Tundra biomes exist at the northern and southern limits of habitable territory on the earth. Symbiotic relationships among organisms in the tundra can take many forms, from mutually beneficial relationships to relationships where one organism is harmed. Parasitism and a mutually beneficial relationship involving lichen are two prevalent forms of symbiosis in the tundra.
A biome is a living community characterized by its living and nonliving components, including climate, geography, and the types of plants and animals living in the biome. Biomes are composed of similar ecosystems and communities, which involve the relationships among the species living within them. There are eight distinct biomes on Earth.
Tundra is a type of biome characterized by cold winters, cool summers and low precipitation. Permafrost exists even during the summer and moss, lichens, caribou and migratory birds are the dominant organisms in the tundra. Polar bears live in northern tundra biomes as do foxes and wolves.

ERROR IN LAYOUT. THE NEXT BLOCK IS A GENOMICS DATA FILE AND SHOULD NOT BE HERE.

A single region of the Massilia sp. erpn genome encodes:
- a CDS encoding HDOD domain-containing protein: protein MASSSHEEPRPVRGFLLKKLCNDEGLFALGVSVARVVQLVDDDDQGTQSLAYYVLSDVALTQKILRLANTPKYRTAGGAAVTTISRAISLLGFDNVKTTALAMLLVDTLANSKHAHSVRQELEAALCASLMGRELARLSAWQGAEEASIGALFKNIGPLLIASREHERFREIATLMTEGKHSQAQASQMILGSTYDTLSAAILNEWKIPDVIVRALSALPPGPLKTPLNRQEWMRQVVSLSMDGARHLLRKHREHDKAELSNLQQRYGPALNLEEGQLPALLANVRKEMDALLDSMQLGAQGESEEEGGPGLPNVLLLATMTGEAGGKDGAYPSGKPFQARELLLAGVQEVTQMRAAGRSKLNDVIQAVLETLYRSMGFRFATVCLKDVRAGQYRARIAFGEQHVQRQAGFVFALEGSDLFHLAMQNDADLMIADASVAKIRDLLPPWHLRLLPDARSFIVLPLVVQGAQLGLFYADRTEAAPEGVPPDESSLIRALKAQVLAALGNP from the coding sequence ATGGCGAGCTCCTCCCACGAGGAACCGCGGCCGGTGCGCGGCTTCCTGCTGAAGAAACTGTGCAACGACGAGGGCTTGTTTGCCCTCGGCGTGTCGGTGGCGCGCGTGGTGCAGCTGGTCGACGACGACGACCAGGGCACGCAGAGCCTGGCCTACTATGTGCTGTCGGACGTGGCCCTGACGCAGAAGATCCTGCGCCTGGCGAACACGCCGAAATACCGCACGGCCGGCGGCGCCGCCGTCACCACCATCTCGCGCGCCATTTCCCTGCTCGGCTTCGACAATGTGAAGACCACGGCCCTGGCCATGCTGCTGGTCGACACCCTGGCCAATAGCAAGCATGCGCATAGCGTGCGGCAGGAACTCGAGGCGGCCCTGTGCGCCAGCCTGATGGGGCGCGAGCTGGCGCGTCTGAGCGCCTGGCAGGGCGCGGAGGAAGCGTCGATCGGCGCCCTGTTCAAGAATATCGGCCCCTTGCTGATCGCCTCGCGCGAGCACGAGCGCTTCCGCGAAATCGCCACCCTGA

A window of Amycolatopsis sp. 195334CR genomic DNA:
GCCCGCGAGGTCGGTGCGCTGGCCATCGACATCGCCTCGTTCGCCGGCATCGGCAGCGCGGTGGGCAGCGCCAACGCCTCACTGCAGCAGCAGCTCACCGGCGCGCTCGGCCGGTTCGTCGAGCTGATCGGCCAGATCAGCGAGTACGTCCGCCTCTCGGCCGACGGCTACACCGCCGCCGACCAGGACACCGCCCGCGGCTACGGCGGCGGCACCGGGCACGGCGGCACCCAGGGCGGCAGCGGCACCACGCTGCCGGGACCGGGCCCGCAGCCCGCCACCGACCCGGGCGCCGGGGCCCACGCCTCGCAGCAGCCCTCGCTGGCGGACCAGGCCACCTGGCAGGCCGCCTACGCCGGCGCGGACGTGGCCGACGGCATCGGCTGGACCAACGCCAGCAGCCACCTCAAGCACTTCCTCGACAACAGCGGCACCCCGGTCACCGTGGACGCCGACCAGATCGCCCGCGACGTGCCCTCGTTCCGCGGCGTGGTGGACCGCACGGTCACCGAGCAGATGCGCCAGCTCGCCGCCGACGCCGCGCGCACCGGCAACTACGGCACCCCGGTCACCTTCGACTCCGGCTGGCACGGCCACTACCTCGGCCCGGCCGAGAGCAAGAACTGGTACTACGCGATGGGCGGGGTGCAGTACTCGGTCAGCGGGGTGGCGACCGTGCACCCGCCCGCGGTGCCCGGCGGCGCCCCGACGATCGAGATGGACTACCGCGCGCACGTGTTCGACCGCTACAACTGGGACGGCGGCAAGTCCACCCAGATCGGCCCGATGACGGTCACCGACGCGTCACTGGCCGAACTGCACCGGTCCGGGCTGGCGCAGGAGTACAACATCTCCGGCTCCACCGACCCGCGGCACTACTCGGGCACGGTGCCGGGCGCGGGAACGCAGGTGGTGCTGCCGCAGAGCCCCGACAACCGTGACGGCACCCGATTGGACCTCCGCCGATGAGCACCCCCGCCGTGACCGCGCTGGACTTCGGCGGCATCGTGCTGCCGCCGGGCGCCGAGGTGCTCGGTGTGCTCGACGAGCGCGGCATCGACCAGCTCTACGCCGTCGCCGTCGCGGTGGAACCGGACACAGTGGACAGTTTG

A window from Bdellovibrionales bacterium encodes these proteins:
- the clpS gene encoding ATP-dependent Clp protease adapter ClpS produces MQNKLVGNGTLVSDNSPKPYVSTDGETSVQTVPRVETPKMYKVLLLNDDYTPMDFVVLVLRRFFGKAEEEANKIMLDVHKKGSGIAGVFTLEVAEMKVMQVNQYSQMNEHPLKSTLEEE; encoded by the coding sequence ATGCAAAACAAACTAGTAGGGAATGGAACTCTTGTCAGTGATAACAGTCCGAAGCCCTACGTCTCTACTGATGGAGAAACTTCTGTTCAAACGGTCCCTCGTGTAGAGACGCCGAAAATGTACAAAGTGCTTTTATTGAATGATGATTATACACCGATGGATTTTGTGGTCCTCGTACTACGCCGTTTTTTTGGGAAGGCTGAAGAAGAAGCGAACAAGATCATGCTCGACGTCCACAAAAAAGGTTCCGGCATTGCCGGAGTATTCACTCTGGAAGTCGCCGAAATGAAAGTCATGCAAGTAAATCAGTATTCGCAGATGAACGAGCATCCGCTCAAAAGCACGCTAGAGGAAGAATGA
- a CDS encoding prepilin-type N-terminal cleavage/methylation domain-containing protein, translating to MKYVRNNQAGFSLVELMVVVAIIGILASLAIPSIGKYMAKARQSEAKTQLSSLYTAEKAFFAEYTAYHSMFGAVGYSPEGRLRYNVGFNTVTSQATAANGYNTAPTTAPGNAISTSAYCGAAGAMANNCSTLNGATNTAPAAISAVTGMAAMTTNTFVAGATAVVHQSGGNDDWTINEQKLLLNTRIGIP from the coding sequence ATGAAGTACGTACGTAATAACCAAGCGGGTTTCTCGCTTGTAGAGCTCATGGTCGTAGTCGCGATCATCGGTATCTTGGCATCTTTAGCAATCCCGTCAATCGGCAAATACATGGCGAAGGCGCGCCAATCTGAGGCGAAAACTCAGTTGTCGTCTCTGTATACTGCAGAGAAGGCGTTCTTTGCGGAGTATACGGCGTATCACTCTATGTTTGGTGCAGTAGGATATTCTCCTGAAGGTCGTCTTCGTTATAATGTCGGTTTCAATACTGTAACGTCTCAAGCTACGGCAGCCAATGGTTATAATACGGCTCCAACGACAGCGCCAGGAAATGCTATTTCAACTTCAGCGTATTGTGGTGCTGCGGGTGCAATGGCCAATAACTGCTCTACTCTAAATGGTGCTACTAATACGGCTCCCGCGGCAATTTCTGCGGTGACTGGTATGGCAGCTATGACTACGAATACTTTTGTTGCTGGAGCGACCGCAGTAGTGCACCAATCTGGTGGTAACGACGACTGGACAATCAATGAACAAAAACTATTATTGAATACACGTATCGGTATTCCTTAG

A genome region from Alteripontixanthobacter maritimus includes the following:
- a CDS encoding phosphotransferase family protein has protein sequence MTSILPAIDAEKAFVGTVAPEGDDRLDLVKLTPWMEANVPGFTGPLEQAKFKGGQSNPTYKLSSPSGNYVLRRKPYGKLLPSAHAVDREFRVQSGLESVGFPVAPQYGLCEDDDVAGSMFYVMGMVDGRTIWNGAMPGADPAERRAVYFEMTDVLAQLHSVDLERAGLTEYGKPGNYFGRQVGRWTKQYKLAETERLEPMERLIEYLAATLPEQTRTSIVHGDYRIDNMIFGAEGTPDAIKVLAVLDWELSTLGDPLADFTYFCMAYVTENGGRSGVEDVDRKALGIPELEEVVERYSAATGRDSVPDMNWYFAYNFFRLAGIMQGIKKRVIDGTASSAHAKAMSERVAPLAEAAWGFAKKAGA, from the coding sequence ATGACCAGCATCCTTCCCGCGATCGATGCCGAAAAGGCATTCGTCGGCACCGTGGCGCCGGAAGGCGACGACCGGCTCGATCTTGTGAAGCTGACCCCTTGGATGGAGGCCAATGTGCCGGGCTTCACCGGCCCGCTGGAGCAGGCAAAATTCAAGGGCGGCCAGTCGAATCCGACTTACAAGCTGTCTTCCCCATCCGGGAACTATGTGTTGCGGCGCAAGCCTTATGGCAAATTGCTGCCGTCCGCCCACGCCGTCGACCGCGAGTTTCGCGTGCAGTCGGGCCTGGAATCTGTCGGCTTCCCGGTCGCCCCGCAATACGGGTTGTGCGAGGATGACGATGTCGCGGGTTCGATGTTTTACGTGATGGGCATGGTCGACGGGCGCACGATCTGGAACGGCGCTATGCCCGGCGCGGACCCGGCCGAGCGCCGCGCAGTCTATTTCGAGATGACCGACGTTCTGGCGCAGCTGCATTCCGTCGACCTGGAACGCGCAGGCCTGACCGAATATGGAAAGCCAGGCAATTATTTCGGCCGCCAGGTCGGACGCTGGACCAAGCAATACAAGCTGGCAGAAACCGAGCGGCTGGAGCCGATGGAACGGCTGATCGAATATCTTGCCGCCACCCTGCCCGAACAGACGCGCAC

According to John R. Meyer at North Carolina State University, symbiosis is an ecological relationship in which two or more organisms "live together." The relationship can benefit all organisms involved, or it can benefit only one or a few of the organisms involved in the symbiosis while the others receive no benefit or may even be harmed. (See reference 3)
One of the most prevalent examples of a mutually beneficial symbiotic relationship in the tundra involves lichen. Lichen appears moss-like, but it actually represents a symbiotic relationship between a fungus and an alga. The fungus is "fed" sugars by the photosynthetic alga and the alga receives protection from the fungus. (See reference 2)
Parasitism is a symbiotic relationship in which only one partner benefits. According to the Alaska Department of Fish and Game, liver tapeworm cysts are common parasites involved in a symbiosis with moose, caribou and wolves. (See resource 2)
- Photo Credit Image by Flickr.com, courtesy of Billy Lindblom
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